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Home Loans for Single Mothers: A Complete Guide

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Published on January 21, 2022
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* As of July 6, 2020, Quicken Loans® is no longer accepting USDA loan applications.

It's safe to say that all parents want the best for their children, and this includes making sure they grow up in a safe and healthy environment. If you're a single parent looking to buy a home for your family, there are a few things you need to consider, including which home loan options are best for you.

While there are no home loans specifically for single mothers, there are plenty of resources that can help you overcome common barriers like low income or poor credit. If you’re a single parent looking to make your dream of homeownership a reality, know this: You can do it!

In this post, we'll go over how to approach getting a home loan as a single mother, from how to get started to what kinds of loans to consider. Use the navigation below to navigate to the resources that most interest you.

Can I Get a Home Loan as a Single Mother?  

The short answer is yes, you can! Homeownership is tricky for anyone, but single mothers can rest assured that it’s an attainable goal. In 2017, the latest data available, about 1 in 3 single mothers were homeowners.1 The best cities for single mothers to own homes ranged across the U.S. from Texas to Pennsylvania.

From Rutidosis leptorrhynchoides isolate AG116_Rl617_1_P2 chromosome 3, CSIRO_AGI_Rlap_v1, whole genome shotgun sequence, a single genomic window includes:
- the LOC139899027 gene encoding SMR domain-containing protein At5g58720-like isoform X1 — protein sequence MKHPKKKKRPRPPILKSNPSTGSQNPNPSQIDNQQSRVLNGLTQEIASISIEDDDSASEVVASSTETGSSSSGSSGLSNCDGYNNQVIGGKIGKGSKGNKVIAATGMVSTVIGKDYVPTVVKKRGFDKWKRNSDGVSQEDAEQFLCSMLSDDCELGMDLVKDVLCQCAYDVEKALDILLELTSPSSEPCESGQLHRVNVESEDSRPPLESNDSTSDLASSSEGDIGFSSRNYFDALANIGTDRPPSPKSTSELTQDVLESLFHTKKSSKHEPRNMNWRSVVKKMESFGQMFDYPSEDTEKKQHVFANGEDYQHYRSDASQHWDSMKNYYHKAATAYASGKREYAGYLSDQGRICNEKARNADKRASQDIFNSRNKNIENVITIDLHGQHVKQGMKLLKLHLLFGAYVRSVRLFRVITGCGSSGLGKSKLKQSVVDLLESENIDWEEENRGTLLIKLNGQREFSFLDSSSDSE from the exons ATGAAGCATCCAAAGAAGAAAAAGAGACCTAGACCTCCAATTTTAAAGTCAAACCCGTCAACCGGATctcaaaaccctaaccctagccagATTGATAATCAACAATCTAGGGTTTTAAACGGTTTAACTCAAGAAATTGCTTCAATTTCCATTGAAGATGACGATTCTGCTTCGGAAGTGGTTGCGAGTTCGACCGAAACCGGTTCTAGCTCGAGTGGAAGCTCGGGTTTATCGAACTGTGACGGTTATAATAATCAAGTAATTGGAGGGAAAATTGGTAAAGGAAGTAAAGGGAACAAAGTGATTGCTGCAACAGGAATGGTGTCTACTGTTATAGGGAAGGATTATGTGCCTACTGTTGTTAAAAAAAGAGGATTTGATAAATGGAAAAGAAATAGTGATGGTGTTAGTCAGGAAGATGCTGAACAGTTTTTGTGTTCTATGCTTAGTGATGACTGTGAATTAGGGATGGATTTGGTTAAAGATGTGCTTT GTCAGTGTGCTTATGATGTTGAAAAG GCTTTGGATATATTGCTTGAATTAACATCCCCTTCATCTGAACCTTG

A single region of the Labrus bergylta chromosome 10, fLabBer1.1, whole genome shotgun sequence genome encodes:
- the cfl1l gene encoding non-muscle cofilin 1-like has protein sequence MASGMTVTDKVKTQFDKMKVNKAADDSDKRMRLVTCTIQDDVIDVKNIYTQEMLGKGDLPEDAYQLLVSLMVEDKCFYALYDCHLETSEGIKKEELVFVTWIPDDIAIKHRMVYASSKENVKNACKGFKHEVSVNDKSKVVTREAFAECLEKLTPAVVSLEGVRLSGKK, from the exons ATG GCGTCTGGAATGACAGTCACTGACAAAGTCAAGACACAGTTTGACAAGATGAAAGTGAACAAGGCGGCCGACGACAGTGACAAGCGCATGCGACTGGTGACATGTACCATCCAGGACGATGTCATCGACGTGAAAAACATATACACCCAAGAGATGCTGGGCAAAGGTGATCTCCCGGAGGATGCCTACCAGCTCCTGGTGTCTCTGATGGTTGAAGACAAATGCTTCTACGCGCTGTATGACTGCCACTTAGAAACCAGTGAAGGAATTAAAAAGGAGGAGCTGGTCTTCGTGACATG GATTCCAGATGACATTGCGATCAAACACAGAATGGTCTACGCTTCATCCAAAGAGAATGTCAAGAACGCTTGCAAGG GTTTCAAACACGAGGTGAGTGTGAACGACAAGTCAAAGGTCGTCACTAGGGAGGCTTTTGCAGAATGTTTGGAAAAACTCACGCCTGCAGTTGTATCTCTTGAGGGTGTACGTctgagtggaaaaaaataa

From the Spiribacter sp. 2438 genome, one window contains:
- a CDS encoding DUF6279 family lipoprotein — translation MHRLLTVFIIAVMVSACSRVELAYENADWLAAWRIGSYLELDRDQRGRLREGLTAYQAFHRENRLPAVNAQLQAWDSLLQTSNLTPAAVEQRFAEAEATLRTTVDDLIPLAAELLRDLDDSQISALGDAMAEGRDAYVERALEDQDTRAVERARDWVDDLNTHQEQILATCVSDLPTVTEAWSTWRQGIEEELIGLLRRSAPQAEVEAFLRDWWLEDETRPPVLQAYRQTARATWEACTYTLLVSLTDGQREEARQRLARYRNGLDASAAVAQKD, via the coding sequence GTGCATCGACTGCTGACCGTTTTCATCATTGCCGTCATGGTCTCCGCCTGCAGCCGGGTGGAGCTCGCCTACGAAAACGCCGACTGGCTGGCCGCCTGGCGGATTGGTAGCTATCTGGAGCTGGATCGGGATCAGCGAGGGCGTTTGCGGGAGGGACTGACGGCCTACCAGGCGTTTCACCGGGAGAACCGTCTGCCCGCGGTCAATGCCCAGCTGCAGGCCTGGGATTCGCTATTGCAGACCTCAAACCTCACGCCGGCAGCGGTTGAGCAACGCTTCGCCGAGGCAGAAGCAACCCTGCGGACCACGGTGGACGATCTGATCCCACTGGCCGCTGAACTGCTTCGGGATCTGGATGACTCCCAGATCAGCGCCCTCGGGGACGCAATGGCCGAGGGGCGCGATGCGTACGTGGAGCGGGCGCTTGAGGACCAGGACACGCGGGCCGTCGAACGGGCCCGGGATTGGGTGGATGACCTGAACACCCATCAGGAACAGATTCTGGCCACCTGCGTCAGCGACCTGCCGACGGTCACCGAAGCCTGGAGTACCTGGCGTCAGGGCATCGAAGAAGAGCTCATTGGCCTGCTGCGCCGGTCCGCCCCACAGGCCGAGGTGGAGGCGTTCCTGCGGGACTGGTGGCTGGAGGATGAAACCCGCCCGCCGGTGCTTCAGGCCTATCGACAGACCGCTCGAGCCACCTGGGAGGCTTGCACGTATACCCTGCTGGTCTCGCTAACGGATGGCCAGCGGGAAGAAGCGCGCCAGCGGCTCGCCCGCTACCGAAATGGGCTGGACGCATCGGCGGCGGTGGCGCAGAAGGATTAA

A graph shows what areas had the highest homeowner rates for single mothers in 2017. From highest to lowest: McAllen, TX; Salt Lake City, UT; Grand Rapids, MI; Minneapolis, MN; Albuquerque, NM; El Paso, TX; Baton Rouge, LA; Columbia, SC; Pittsburgh, PA; San Antonio, TX.

While 2017 is the latest data available for single mothers specifically, data from the National Association of REALTORS (NAR) 2021 report shows promising information for singles in general.

About 20% of first-time buyers and 18% of repeat buyers were single women, making them the second-most common demographic behind married couples.2 Single women were almost twice as likely as single men to be first-time home buyers and over twice as likely to be repeat buyers. This is despite the fact that women still earn only about 84 cents3 to every dollar a man makes.

Still, getting a home loan while single can be challenging. Living on a single income can make saving for a home more difficult. This can make down payment and closing costs problematic, but down payment assistance programs can help. Finding the right programs and preparing your finances can help you buy the home you’ve been dreaming of.

Single Mom Home Loans

There are several home loan options available to single mothers, each with its own benefits ranging from a lower down payment or credit score minimums to better interest rates and more.